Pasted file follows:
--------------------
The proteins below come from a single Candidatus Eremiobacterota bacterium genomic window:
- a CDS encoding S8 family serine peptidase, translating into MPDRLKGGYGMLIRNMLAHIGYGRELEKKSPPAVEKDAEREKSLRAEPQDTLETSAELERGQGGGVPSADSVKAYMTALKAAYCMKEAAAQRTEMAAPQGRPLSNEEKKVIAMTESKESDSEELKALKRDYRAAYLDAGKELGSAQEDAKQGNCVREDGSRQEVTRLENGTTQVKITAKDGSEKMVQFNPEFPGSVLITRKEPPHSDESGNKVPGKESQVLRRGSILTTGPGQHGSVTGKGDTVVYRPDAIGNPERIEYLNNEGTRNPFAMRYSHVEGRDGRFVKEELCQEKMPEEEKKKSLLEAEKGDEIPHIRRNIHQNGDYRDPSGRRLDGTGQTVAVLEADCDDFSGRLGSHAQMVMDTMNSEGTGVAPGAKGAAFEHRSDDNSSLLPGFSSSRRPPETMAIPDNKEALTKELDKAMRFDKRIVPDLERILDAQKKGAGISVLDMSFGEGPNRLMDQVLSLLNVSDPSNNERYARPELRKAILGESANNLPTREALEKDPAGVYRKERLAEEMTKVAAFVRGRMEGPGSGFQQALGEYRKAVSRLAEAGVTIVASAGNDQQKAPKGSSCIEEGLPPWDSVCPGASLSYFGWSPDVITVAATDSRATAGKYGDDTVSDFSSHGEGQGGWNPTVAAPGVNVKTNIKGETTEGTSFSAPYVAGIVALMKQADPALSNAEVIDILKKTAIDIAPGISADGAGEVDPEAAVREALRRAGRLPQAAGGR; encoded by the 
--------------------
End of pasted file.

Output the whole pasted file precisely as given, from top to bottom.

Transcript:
The proteins below come from a single Candidatus Eremiobacterota bacterium genomic window:
- a CDS encoding S8 family serine peptidase, translating into MPDRLKGGYGMLIRNMLAHIGYGRELEKKSPPAVEKDAEREKSLRAEPQDTLETSAELERGQGGGVPSADSVKAYMTALKAAYCMKEAAAQRTEMAAPQGRPLSNEEKKVIAMTESKESDSEELKALKRDYRAAYLDAGKELGSAQEDAKQGNCVREDGSRQEVTRLENGTTQVKITAKDGSEKMVQFNPEFPGSVLITRKEPPHSDESGNKVPGKESQVLRRGSILTTGPGQHGSVTGKGDTVVYRPDAIGNPERIEYLNNEGTRNPFAMRYSHVEGRDGRFVKEELCQEKMPEEEKKKSLLEAEKGDEIPHIRRNIHQNGDYRDPSGRRLDGTGQTVAVLEADCDDFSGRLGSHAQMVMDTMNSEGTGVAPGAKGAAFEHRSDDNSSLLPGFSSSRRPPETMAIPDNKEALTKELDKAMRFDKRIVPDLERILDAQKKGAGISVLDMSFGEGPNRLMDQVLSLLNVSDPSNNERYARPELRKAILGESANNLPTREALEKDPAGVYRKERLAEEMTKVAAFVRGRMEGPGSGFQQALGEYRKAVSRLAEAGVTIVASAGNDQQKAPKGSSCIEEGLPPWDSVCPGASLSYFGWSPDVITVAATDSRATAGKYGDDTVSDFSSHGEGQGGWNPTVAAPGVNVKTNIKGETTEGTSFSAPYVAGIVALMKQADPALSNAEVIDILKKTAIDIAPGISADGAGEVDPEAAVREALRRAGRLPQAAGGR; encoded by the 